The Ethics of User Experience Design

A great find via Service Design Network

Design & Making: The Story of Food

Installations reveal how the story of food preservation, storage and packaging over time is vast and complex. From using found objects such as ostrich eggs and gourds, and objects made from clay, wood, grass and other materials, we now store food in freezers, plastic, cardboard, glass and vacuum-packaging.

Food and eating is a basic part of our everyday life, but how often do we stop and consider the impact of our habits and taste on global trends and the environmental cost?  ‘Design and Making: The Story of Food’ exhibition opened its doors in May 2014 and tells the story of food, food production, the impact of consumerism and the world of design around our food. The project is an official World Design Capital 2014 collaboration between  Iziko Museums,  Cape Craft & Design Institute (CCDI) and a few Cape Town based creatives and designers. Working with individuals from both the CCDI and Iziko was an absolute privilege and the curation process was more like a meeting of  friends than work. 

Iziko Museums describes the exhibition as follows:

“Design & Making [the story of food], in collaboration with the Cape Craft and Design Institute,traces the evolution of craft and design through food – in particular, the vessels used for its preservation, storage, packaging and distribution.

Installations reveal how the story of food preservation, storage and packaging over time is vast and complex. From using found objects such as ostrich eggs and gourds, and objects made from clay, wood, grass and other materials, we now store food in freezers, plastic, cardboard, glass and vacuum-packaging. The exhibition story is told through installations and objects: a large group of historic African, European and Asian objects sourced from Iziko’s Collections stands alongside 30 contemporary objects created by designer-makers from the Western Cape. There are also examples of modern packaging. The exhibition also reveals how vessels used for storage, preservation and packaging of food have been radically influenced through human development and technological innovation. These include the discovery of fire, salt, glass, electricity, new materials such as plastic, aluminium and cardboard; the development of fast production methods which has led to the industrialisation of food production, and contemporary challenges created by convenience food, consumerism, waste and the ultimate inequity of food insecurity in the context of global excess – all of which could do with some design solutions.” |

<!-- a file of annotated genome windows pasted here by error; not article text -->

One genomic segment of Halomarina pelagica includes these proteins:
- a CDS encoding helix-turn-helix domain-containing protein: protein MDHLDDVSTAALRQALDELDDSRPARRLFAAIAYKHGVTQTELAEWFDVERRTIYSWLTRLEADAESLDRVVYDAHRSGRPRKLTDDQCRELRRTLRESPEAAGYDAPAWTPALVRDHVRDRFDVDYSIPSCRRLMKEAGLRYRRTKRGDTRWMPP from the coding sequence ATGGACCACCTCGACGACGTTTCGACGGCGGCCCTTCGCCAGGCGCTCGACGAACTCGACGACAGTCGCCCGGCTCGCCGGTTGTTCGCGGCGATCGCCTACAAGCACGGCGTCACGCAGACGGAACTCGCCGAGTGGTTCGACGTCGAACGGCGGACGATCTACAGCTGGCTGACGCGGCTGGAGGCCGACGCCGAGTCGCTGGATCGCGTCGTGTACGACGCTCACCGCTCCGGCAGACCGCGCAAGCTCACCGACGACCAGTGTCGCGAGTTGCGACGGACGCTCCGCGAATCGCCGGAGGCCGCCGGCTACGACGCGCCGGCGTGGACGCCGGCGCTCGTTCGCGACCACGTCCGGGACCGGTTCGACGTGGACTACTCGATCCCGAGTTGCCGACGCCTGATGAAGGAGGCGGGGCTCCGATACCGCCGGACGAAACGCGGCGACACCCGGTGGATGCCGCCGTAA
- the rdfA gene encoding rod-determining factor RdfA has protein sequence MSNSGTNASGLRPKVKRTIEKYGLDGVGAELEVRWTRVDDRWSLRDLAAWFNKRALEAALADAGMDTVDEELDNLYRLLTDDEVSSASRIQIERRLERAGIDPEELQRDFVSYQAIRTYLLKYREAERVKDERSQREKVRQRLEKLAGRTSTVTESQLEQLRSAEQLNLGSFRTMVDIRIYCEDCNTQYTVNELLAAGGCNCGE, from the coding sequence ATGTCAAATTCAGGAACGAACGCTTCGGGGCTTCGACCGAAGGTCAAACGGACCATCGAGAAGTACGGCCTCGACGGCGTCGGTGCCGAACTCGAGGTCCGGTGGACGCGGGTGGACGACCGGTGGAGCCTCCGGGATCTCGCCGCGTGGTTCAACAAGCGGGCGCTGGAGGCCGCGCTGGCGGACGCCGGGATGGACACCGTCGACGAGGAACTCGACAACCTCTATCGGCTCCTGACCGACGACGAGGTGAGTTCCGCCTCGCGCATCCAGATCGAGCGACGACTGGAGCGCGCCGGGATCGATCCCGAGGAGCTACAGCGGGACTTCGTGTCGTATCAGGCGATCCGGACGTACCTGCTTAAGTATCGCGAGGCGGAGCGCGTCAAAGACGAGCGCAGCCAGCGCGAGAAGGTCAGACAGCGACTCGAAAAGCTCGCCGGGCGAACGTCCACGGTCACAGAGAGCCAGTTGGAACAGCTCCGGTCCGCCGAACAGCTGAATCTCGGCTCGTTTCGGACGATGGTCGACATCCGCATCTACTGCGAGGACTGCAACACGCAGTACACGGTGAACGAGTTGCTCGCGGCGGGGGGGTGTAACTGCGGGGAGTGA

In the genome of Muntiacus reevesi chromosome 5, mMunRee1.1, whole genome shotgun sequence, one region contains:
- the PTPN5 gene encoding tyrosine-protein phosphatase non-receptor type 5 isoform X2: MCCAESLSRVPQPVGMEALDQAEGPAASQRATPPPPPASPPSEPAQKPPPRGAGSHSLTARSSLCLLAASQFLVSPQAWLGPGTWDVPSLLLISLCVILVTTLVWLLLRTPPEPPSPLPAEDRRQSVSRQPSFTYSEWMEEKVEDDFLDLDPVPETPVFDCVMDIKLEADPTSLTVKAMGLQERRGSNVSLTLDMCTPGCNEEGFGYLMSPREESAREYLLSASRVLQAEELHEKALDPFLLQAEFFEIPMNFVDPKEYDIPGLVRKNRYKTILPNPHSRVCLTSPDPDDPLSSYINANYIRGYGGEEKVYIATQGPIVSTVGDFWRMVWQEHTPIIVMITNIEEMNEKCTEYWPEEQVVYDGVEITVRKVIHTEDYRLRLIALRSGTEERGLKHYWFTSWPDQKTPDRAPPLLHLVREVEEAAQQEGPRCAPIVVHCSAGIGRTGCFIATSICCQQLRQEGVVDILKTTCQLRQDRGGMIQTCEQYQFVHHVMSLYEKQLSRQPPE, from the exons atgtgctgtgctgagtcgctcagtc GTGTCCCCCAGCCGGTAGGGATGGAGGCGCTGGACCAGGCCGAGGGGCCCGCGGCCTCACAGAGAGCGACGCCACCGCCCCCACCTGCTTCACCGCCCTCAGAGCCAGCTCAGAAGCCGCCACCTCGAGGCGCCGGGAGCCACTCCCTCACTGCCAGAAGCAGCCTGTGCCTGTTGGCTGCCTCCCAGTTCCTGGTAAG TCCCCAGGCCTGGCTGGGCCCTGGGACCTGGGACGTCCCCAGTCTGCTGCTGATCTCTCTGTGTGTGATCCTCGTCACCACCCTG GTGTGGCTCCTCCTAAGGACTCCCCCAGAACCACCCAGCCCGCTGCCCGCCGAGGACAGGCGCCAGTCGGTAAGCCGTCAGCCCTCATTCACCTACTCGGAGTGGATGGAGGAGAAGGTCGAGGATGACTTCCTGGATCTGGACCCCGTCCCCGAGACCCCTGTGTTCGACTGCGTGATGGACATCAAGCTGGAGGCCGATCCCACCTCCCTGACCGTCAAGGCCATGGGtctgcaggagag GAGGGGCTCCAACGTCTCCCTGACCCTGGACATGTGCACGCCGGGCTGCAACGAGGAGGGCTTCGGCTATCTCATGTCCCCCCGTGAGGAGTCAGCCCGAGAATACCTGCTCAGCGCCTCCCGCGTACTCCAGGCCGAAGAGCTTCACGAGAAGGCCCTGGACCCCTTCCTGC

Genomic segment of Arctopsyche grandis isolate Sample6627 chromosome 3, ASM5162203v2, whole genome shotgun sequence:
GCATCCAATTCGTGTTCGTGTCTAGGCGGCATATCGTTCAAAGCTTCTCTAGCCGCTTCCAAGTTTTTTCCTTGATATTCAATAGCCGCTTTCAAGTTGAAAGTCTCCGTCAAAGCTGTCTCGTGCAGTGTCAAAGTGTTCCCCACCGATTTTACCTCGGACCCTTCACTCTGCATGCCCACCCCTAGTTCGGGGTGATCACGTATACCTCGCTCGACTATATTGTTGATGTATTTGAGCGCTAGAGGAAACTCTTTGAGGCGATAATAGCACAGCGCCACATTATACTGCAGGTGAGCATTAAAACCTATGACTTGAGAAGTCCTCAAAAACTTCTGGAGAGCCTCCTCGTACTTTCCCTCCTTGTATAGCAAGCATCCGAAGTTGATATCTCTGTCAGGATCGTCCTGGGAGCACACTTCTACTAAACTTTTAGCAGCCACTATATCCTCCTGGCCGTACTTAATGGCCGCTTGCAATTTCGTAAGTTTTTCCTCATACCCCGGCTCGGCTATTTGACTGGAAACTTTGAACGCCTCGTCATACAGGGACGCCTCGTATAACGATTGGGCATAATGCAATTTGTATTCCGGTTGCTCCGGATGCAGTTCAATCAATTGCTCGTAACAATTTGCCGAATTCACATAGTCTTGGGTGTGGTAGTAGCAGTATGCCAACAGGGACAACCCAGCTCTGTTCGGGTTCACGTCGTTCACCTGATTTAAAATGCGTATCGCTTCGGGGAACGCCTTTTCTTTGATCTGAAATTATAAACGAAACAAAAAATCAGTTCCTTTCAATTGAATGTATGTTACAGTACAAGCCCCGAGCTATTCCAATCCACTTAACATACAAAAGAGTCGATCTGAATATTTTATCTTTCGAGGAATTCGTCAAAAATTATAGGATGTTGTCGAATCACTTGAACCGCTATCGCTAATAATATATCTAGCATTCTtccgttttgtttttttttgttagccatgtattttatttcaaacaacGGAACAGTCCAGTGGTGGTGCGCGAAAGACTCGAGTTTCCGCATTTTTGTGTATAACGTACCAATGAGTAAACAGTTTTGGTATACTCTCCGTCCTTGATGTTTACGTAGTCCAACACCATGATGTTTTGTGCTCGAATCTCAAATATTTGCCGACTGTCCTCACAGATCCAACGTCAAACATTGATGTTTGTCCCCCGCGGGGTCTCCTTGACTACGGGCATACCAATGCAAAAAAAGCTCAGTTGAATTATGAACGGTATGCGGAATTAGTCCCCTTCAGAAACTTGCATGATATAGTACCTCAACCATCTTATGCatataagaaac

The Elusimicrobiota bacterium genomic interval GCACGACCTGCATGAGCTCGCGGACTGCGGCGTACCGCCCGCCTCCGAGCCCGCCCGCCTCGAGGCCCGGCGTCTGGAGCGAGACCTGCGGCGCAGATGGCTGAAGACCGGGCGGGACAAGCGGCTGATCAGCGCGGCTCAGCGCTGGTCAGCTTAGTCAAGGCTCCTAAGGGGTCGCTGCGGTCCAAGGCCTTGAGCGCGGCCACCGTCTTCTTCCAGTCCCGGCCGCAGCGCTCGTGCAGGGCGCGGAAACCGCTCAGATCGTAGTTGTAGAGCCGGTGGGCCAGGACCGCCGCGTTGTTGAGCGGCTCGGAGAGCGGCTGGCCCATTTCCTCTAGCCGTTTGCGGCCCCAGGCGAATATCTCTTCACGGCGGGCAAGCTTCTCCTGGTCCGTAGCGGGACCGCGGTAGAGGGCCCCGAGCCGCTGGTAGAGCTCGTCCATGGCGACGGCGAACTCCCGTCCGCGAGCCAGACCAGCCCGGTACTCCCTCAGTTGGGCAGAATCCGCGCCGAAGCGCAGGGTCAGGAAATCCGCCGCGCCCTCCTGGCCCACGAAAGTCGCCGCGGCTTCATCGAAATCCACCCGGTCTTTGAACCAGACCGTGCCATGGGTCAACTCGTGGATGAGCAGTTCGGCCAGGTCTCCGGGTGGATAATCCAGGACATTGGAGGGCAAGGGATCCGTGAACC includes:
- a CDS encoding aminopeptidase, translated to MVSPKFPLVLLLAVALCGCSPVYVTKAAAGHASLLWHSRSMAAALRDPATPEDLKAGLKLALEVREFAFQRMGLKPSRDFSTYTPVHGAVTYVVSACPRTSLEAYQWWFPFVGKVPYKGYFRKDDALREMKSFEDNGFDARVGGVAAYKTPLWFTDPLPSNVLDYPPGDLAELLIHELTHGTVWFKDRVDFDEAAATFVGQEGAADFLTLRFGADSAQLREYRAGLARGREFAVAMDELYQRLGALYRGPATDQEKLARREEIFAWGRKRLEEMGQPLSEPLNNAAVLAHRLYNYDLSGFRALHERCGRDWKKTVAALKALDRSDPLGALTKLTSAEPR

Wicked Problems: Problems Worth Solving

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Written by Jon Kolko from AC4D this book is available to read for free online or can by purchased.  Inspirational, with a clear focus and easy to read style. As described by the authors: